6 Things You Should Do In Your Career To Pay It Forward

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We can’t speak for everyone, but we’d bet that most of you had an incredible internship supervisor or old colleague who really helped you grow professionally. Whether it was a busy exec’s simple gesture of setting aside time to get coffee with you or a former boss’s initiative to give you incredible work opportunities, you’re not likely to forget the time that someone with more professional leverage than yourself helped you out. So now, it’s your turn to be that person for someone else. Here are some solid ways to pay it forward in the office.

1. Take that stellar intern for coffee.

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It’s typical of an intern to ask a salaried or full-time member of the company to go for a coffee or lunch. What you may not have considered, however, is that you could be one step ahead of that intern and offer a coffee date to him or her instead. If you recognize that this intern has done well at your company, pay it forward and spend some time chatting with him or her about post-grad goals, industry advice and any other helpful life tips you want to share.

2. Get involved with your office’s mentorship program (or help start one).

Depending on your company’s flexibility on the new project, you could offer to start or help run a mentorship program. Whether the program focuses on internal mentorship between staff or an outside mentorship program pairing staff with students, helping others gain knowledge in their field is an extremely nice and professional thing to do.

3. Answer those “I’d love to pick your brain” and “How did you get to where you are now?” emails.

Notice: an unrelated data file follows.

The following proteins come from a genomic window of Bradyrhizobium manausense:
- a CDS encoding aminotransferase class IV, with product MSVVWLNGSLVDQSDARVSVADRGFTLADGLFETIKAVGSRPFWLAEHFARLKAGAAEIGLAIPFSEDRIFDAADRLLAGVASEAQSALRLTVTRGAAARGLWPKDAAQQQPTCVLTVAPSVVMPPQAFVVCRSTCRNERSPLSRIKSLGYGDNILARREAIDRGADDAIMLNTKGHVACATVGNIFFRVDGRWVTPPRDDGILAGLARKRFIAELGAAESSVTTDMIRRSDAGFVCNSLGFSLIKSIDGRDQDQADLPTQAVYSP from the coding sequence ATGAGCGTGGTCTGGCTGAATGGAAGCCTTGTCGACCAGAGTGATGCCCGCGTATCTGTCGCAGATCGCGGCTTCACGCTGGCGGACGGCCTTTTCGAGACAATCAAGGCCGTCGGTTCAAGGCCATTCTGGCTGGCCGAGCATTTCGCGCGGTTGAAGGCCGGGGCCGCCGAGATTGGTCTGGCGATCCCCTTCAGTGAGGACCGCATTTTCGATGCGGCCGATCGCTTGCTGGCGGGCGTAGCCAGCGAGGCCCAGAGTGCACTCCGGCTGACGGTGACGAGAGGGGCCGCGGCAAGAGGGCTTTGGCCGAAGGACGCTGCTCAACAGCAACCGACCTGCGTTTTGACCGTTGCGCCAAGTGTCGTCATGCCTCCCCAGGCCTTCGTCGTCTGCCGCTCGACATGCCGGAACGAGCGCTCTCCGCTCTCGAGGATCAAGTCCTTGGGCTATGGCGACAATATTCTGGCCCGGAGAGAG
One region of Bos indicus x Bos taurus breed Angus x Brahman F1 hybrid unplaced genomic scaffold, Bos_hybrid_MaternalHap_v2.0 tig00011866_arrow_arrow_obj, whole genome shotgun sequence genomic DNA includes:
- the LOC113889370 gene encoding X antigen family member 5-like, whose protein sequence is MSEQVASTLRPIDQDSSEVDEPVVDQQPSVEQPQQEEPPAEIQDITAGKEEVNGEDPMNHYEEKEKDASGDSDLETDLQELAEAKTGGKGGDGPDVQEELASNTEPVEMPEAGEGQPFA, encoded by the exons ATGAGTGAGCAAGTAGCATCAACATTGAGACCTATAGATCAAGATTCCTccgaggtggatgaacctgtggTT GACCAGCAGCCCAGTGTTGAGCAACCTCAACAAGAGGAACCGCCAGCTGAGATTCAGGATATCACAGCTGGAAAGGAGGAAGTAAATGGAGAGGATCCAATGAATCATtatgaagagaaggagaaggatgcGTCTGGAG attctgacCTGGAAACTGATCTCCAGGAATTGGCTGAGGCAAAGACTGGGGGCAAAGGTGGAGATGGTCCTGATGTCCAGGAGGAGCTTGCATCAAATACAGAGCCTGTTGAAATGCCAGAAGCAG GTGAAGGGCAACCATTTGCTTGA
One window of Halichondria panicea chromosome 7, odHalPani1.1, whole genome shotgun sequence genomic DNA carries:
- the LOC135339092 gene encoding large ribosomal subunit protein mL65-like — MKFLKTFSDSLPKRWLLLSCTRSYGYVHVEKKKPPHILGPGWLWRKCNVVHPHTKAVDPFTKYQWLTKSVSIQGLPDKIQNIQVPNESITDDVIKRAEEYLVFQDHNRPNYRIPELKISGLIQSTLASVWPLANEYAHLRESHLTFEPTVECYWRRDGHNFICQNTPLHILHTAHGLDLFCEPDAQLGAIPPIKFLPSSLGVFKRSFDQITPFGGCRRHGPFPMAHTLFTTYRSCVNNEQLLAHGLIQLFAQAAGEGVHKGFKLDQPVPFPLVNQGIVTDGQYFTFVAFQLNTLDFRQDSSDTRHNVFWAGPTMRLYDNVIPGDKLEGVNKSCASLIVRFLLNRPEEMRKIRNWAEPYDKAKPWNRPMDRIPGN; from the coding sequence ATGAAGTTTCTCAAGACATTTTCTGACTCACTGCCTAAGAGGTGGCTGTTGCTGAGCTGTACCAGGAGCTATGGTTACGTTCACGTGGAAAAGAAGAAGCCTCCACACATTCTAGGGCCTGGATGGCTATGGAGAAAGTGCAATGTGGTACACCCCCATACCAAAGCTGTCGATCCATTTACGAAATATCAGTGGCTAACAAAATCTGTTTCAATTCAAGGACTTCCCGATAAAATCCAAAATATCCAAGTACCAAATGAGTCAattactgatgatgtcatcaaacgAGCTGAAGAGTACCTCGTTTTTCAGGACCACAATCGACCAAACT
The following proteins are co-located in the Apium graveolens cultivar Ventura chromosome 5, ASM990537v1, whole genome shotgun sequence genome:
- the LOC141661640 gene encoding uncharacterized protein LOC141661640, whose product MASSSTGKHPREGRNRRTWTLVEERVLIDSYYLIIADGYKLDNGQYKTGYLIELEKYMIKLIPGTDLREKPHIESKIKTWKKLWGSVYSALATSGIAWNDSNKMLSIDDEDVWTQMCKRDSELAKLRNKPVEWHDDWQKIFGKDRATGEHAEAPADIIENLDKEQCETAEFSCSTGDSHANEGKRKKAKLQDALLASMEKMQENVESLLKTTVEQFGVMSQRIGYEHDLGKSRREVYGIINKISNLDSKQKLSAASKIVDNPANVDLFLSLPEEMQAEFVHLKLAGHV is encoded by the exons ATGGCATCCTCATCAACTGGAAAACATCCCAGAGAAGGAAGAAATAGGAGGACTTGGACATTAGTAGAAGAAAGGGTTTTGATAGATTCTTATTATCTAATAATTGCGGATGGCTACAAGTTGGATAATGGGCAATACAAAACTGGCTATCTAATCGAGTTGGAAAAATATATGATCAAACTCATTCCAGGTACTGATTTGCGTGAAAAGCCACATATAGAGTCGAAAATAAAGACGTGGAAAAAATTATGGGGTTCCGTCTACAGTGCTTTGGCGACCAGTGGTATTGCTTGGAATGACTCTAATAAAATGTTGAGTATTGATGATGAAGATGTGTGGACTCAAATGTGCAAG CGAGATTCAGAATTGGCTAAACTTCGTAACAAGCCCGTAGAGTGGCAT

You may have a fairly demanding job that doesn’t allow you to answer every email you receive, but you can probably spare a few minutes to answer some of them. Nearly everyone has reached out to someone they professionally admire, like that big editor from that beautiful magazine, and some of us remember that incredible feeling of getting a reply.

4. Leverage your network for others’ gain.

Sometimes, you network because you really need to achieve something for yourself. Other times, you can use your network to help those around you who really need it. Got a former coworker who was just laid off from his job, or (again) an amazing intern looking for a next step? Looking through your own networks to help others find new career opportunities is a great way to give back some good fortune.

5. Provide your junior colleagues with new opportunities to shine.

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Your boss tells you that a big project is up for grabs and she’s thinking of you. While you should always have your own back in the career sphere, consider allowing junior colleagues to spearhead the project while you supervise. You’re giving them a way to show the company that they’re valued members of the team, and you’re also giving them a safe space, under your careful eye, to learn something new and test their leadership chops. Allowing them the opportunity, and then guiding them in the process, is a great way to help them reach their greater goals.

6. Volunteer to train your colleagues — and train them well.

Similar to giving your junior colleagues some new responsibility, offer to help onboard new colleagues or help train them on a project or internal process. Obviously, make sure you have enough knowledge on whatever you’re training the colleagues on, but helping them adjust to something new at work is likely a huge relief for them. Just like how your favorite former supervisor or colleague took you aside to help you when they didn’t have to, give someone else that same individualized attention.